Prepare to stand in line
My theory is that the diversification of boards with regards to gender and race is following the same patterns we've seen in the various civil rights movements in American history. Women fought for and were able to successfully gain full access to the ballot box in the early 20th century. After that, it was African American groups that mobilized and got results during the mid-century civil rights movement. From then on, the prominent voices for civil rights have mostly been African Americans and now Hispanics (although to a lesser extent). The national movement and well-recognized leaders for Asian Americans are still yet to come.
What I see happening in the corporate governance arena right now is a similar progression. In the current push for diversity in the boardroom, corporate leaders (e.g., Thirty Percent Coalition), investors (e.g., State Street Global Advisors), and policy-makers (e.g., California) have focused more of their energies on getting every public company board to have at least one female director and accelerate the replacement rate of board members to 50% women.
It makes sense because for gender diversity the choice is binary (with very few exceptions), the data on the benefits are available, and the goal line is clear (50:50). Anytime you wade into a discussion over race in this country, it very quickly becomes highly charged and political. Who is to identify a person's race? What about people of mixed race and ethnicity? (Recall Tiger Woods famously, and controversially, identified himself as "Cablinasian.") Which racial groups should benefit from affirmative action and why? What's the "right" proportion for each race? And what about claims of "reverse discrimination"? Progressive social change in the boardroom has always lagged way behind the corporations themselves. Boards would rather resolve the more clear-cut issue before jumping into the more complicated one fraught with reputational risk.
As these dynamics play out, Asian Americans will be standing in line behind women, African Americans, and Hispanics for open board seats.
My own experiences
It's very hard for me to determine whether being Asian American has impacted my career one way or another, and frankly I haven't spent a lot of time thinking about it. It probably hasn't helped very much as I've never seen any clear indication that I've benefitted from it. (Maybe being of Chinese descent helped get me an expat assignment to Hong Kong in the law firm stage of my career, even though I didn't speak Chinese?) I'm pretty sure it was not much of a positive or accelerating factor for how I became corporate secretary at Johnson & Johnson, and I got that promotion at a relatively young age (39), so I can't really claim that my race slowed my progress to get there.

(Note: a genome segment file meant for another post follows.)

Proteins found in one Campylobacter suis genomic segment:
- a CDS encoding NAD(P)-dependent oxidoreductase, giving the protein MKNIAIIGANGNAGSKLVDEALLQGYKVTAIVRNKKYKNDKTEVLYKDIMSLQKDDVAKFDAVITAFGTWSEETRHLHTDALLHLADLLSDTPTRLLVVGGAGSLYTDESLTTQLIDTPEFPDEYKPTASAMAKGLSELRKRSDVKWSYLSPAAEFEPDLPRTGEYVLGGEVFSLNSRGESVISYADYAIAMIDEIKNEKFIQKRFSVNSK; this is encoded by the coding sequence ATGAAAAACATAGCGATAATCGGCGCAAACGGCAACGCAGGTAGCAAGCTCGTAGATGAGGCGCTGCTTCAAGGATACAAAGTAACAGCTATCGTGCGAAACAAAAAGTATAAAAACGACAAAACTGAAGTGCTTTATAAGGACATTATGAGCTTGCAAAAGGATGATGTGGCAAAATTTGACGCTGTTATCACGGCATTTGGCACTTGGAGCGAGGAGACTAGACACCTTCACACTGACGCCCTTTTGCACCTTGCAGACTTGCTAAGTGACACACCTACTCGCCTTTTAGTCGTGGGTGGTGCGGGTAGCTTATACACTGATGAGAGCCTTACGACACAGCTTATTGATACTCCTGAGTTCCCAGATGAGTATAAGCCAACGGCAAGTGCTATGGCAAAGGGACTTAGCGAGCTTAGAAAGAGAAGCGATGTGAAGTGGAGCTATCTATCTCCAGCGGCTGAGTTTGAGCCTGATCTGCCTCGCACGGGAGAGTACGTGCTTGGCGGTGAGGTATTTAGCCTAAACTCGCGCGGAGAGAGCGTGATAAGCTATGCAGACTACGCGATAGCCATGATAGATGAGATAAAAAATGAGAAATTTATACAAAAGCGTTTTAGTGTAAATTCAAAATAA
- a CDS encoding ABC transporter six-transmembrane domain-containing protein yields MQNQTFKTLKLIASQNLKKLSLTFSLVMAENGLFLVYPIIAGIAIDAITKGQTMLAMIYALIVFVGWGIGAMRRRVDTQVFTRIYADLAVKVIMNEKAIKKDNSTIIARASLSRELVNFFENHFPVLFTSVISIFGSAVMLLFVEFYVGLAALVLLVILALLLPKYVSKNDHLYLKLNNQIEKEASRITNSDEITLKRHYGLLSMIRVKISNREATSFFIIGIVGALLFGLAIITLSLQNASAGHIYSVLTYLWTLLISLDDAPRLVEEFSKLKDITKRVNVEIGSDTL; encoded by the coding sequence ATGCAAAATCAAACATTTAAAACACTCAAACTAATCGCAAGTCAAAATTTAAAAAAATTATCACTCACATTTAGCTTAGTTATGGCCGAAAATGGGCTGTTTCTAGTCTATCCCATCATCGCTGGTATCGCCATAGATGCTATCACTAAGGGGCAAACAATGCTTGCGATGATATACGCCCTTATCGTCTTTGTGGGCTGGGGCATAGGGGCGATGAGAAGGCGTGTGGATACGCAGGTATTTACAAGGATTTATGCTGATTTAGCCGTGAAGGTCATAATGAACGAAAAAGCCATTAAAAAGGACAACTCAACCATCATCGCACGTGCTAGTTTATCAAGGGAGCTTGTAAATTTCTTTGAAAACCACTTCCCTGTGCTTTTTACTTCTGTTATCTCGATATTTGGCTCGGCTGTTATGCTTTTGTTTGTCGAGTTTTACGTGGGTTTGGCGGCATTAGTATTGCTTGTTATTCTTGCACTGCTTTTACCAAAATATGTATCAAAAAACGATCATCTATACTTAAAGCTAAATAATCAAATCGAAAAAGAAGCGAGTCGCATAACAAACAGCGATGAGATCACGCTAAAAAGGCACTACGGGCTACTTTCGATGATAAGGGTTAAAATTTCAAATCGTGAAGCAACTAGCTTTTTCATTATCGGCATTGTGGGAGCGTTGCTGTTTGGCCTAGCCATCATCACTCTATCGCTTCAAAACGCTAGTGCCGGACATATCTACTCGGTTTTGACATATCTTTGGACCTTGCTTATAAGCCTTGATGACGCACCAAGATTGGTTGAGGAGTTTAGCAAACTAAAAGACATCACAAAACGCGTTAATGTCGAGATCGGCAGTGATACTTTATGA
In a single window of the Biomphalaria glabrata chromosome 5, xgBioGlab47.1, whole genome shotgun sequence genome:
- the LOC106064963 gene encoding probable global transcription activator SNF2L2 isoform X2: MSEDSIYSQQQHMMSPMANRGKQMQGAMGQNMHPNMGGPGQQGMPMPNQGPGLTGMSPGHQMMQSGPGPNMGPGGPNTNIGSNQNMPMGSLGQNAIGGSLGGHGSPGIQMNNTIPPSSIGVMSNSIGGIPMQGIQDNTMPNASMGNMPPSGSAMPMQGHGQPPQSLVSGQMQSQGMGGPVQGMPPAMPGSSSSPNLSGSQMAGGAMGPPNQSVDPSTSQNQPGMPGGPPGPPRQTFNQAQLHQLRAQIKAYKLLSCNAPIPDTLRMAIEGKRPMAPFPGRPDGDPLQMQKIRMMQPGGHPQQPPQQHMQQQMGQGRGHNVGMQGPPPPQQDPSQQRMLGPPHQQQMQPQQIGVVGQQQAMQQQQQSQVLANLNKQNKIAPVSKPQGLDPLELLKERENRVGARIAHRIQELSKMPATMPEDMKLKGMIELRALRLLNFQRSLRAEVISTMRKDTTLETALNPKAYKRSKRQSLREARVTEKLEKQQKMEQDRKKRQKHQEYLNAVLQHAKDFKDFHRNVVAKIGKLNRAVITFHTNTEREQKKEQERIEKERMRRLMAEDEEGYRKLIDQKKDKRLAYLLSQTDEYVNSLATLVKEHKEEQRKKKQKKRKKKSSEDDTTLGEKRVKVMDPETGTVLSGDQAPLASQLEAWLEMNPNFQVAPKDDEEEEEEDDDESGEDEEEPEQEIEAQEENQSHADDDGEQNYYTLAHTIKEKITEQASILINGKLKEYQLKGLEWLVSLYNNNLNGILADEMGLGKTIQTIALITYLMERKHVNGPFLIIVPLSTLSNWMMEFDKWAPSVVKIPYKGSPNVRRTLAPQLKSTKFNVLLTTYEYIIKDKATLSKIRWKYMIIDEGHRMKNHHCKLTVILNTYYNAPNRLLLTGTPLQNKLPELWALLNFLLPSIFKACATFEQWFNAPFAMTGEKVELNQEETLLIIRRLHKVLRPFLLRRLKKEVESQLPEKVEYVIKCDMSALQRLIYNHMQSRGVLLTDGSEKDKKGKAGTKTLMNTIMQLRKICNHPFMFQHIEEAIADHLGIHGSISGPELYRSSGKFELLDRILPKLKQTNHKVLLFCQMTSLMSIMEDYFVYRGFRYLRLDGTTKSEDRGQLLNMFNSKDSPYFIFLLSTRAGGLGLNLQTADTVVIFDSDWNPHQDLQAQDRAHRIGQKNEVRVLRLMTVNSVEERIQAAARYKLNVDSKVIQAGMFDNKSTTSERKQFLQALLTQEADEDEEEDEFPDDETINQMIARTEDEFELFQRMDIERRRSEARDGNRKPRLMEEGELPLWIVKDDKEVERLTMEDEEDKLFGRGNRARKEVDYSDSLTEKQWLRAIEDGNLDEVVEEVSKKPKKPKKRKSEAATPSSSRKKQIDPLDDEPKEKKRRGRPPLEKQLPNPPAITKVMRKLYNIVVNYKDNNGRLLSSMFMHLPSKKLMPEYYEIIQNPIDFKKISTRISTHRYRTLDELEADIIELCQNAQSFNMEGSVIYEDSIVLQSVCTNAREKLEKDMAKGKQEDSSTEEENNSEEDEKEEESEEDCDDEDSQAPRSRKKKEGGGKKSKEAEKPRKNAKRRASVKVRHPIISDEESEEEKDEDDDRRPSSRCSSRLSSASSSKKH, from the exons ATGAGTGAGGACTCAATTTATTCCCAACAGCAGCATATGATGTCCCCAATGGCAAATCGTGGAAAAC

Regarding my work inside the boardroom, I didn't feel much of an impact of being Asian American on how I was able to do my job. The corporate secretary position was really designed to be more of an observer, and people successful in that position excel at playing a behind-the-scenes role, which I guess fits the Asian stereotype. (Maybe people were quicker to think that I was too direct and opinionated and veering outside of my lane?) Not to my surprise, I was almost always the only person of Asian descent at board, committee, and senior-most leadership meetings, but I doubt anyone else in the room was cognizant of that. On the other hand, I definitely saw glaring instances of gender stereotypes impairing the ability of women to be taken seriously in those settings. Unfortunately, that's still pervasive across all roles at corporations.
If you are interested in learning more about Asian Americans in the boardroom, the organization Ascend has an initiative called Pinnacle, dedicated to increasing the number of Asian American corporate directors.
A Note About Terminology: The terms "African American/Black," "Asian/Pacific Islander," and "Hispanic/Latino(a)" used in the Deloitte/Alliance for Board Diversity report include people from outside the United States who were not born and/or raised here. The term "Asian Americans" as I use it in this post refers only to people who were born and/or raised primarily in North America.